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Published October 16th 2023

What Is The Value Of Localized PR?

Something I have noticed from digging into PR campaign headlines time and time again in BuzzSumo, is the serious engagement value of taking a localized angle to your PR.

Local PR headlines earn more links and syndication

Earlier this year, I did a mammoth study of syndicated content across 100 of the most engaging publications in US and UK media.

Out of curiosity, and on a bit of a tangent from the main bulk of the research, I decided to analyze which PR campaign headlines tended to pick up the most links.

I scoured through fantastic PR newsletters:

This helped me find brilliant examples of PR campaigns, and their accompanying coverage.

Using online "ngram" analysis tools, I picked out some of the most commonly occuring phrases used in the headlines that have been, for want of a better phrase, "PR'ed".

I then analyzed these phrases in BuzzSumo's Content Analysis Report over the last year, filtering by the domains of the top 100 publications I mentioned earlier.

This was the result...

Location-specific headlines cropped up multiple times in the analysis (“By state”, “Cities with the biggest”, “Top states”, “By country” etc.) earning an between nine and 17 links apiece, on average.

Across all PR headline phrases, the amount of links averaged at seven, meaning localized PR headlines were a lot more valuable and a lot more likely to be syndicated.

Another thing I noticed across many location based PR headline phrases was the element of comparison.

Comparing different locations gives PR content a "Glocalized" feel. Readers across the city, country, or globe want to see where their location sits in the rankings.

Interestingly, in their recent research on 450+ PR pitch subject lines, Digital Third Coast found that including comparisons or rankings in your email subject can result in far more journalist clicks.

Digital PR Outreach Manager, Jen LeMair, writes:

"We found rankings can be a great way to pique the reader’s interest and get them to open your email. This format proved to consistently provide the highest average open rates

This element of intrigue entices journalists to open the email to discover which product or trend secured the top spot and what sets it apart from the rest.

Leveraging rankings in your subject lines can be an effective method to convey relevance to journalists. Whether you’re ranking trends, states/cities, or sports teams, this type of format can be versatile."

Clearly, ranking locations is the way to go – both in your campaigns and their subject lines.

Amanda Milligan, now Director of Content Strategy at iPullRank, also discovered the power of localized press in her Stacker study of syndicated PR: "What publishers want".

Nicole DeLeon, PR expert and Founder of North Star Inbound, describes the idea of "Scaled localization" – ie. creating a PR campaign that touches on numerous locations, so you can pitch to multiple regional publications, and scale your coverage.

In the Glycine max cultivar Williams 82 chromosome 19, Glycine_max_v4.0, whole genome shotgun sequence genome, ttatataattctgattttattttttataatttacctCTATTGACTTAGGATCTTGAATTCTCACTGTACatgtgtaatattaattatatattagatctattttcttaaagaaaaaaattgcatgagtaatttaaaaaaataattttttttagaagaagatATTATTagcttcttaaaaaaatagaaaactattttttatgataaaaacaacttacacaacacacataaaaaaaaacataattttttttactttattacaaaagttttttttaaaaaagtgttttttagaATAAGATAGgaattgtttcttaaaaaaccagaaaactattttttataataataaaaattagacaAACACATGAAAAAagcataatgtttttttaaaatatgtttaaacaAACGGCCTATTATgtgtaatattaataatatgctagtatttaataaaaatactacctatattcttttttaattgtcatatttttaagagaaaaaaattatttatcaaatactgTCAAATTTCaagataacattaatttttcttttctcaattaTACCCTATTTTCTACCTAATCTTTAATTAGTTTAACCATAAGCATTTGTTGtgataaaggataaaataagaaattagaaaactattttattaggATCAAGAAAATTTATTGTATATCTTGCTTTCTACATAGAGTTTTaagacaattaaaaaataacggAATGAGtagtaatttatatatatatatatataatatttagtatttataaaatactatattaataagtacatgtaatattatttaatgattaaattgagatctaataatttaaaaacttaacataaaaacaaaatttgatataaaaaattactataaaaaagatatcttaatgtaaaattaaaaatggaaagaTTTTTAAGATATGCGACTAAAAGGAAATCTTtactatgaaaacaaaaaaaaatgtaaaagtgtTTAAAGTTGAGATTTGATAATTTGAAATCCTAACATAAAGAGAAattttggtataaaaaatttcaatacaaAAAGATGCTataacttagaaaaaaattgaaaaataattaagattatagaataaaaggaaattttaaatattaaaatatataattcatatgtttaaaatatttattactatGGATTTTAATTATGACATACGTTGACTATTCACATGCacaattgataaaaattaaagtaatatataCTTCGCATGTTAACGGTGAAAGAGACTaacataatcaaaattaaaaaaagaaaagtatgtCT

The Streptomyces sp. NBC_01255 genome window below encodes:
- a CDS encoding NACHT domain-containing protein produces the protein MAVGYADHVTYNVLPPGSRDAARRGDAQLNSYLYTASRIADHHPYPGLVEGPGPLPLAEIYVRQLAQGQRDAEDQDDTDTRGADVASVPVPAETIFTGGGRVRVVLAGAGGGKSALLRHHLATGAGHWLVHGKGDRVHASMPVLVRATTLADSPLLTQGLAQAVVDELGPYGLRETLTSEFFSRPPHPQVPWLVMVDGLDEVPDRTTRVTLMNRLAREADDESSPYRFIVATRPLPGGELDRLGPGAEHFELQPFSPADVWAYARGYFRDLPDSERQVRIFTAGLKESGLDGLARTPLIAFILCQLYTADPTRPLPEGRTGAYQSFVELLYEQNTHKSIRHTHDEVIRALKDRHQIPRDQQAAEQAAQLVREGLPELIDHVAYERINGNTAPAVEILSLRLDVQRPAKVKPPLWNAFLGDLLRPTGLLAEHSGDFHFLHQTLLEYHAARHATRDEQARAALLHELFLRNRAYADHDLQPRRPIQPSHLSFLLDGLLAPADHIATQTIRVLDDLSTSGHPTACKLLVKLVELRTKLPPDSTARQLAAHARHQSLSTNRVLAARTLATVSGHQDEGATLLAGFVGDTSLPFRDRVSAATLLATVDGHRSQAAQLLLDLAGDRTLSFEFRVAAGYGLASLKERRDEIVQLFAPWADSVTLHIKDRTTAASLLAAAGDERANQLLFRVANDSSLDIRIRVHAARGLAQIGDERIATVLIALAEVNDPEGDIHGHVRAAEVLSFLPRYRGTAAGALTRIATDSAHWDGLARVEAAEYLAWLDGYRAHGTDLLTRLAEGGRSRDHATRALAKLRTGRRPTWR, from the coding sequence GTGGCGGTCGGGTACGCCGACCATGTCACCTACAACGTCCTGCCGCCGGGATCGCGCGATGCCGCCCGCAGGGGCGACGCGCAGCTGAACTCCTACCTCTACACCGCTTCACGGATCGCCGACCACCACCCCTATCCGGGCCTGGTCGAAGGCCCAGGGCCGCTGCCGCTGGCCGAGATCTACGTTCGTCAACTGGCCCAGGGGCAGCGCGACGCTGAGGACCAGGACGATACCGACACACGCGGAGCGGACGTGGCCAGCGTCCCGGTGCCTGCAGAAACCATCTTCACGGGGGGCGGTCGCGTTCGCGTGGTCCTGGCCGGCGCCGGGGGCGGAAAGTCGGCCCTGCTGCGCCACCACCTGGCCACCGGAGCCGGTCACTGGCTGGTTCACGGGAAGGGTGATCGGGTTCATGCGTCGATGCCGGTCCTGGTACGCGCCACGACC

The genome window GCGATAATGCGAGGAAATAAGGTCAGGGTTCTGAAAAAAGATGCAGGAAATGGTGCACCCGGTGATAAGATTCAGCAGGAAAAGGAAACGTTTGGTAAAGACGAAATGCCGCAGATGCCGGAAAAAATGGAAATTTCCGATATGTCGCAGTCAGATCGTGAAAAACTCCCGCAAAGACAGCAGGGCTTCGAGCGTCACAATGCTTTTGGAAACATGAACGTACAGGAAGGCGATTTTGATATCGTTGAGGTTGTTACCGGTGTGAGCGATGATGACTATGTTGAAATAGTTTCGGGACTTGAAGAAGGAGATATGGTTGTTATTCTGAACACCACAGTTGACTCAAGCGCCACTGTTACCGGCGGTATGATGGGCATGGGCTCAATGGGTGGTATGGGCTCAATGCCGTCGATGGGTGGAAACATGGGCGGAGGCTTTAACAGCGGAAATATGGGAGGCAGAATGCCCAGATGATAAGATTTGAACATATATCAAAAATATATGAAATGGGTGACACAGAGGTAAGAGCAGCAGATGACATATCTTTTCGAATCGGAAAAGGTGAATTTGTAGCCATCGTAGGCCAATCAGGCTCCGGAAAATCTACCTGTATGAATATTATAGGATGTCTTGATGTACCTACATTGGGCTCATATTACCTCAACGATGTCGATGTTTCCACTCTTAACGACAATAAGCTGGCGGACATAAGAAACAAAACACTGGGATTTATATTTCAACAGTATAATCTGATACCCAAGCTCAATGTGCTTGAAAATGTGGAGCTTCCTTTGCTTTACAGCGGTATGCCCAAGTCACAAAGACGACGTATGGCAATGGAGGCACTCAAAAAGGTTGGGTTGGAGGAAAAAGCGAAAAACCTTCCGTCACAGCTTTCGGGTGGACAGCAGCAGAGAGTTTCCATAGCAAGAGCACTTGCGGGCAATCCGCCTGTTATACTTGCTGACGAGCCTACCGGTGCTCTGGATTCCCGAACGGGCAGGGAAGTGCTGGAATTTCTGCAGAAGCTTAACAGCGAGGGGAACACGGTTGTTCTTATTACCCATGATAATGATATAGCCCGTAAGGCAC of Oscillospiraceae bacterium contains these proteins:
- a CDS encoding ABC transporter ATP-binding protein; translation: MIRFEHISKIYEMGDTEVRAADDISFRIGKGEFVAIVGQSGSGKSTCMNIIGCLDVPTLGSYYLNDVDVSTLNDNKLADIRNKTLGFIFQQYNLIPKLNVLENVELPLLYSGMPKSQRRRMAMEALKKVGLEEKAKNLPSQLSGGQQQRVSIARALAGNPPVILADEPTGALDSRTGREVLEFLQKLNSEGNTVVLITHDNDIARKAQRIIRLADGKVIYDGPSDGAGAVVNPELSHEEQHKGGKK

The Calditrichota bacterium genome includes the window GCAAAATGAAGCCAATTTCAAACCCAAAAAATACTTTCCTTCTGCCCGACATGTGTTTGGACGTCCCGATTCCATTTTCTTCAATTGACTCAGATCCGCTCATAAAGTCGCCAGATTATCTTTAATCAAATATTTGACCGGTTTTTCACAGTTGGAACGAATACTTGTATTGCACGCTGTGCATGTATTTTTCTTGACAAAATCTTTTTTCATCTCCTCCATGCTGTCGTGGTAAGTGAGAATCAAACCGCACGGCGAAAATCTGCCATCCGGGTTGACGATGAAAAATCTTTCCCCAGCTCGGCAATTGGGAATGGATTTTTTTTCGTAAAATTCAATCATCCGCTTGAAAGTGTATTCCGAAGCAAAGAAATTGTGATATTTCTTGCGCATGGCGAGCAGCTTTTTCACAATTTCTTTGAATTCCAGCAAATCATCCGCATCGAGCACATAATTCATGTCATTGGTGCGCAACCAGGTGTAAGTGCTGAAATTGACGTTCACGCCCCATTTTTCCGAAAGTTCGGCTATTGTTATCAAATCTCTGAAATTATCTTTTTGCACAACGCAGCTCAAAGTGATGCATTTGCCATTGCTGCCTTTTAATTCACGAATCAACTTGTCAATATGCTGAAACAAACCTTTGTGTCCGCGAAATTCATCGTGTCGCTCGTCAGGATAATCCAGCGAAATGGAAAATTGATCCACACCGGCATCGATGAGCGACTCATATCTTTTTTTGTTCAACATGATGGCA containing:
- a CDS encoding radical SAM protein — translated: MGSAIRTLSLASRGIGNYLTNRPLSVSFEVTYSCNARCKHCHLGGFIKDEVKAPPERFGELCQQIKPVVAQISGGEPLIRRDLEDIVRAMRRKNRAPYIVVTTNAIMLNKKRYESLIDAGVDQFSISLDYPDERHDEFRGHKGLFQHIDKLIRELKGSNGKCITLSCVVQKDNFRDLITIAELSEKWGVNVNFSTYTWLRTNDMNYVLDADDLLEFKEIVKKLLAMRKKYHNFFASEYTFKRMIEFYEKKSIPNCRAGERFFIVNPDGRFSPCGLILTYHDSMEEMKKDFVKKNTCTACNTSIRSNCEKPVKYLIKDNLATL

She goes into some really great detail in this LinkedIn post...

What about localized PR engagement?

After this analysis, I was curious again. I'd looked at links, but what about engagement?

I did some research last month but I didn't get around to sharing... until now.

If I identified four themes in PR headlines, and totted up their links and engagement from a top-level perspective – which group would win out?

I conducted this analysis on a five year basis, so average link results are slightly different to the syndication research you saw above.

Bear in mind, this is still an analysis of headlines across the top 100 most engaging US & UK media outlets.

I broke the headlines down into the following categories:

Data & Research – eg.

  • report
  • survey
  • data
  • stats OR statistics

Hyperbole – eg.

  • the most
  • highest
  • top
  • best

Location ranking – eg.

  • top countries (also analyzed: states, areas, streets, towns, regions, districts etc.)
  • top country
  • best countries
  • by country
  • worst countries

Visual & creative – eg.

  • visualized
  • map
  • recreated
  • get paid to

And, yet again, localized PR headlines were bringing home the bacon...

From the analysis, I found a couple of things interesting straight away.

While there is crossover in hyperbolic and location based headlines (ie. localized PR campaign phrases not only lend themselves to comparison, but are also commonly hyperbolic eg. "the best", "the worst"), there is far less average engagement for general hyperbolic phrases in PR campaigns.

In other words, the localization angle is the thing that is really driving that engagement.

Another thing I noticed from the breakdown of the location category, was that "country" and "state" based headlines enjoy the highest average engagement and links.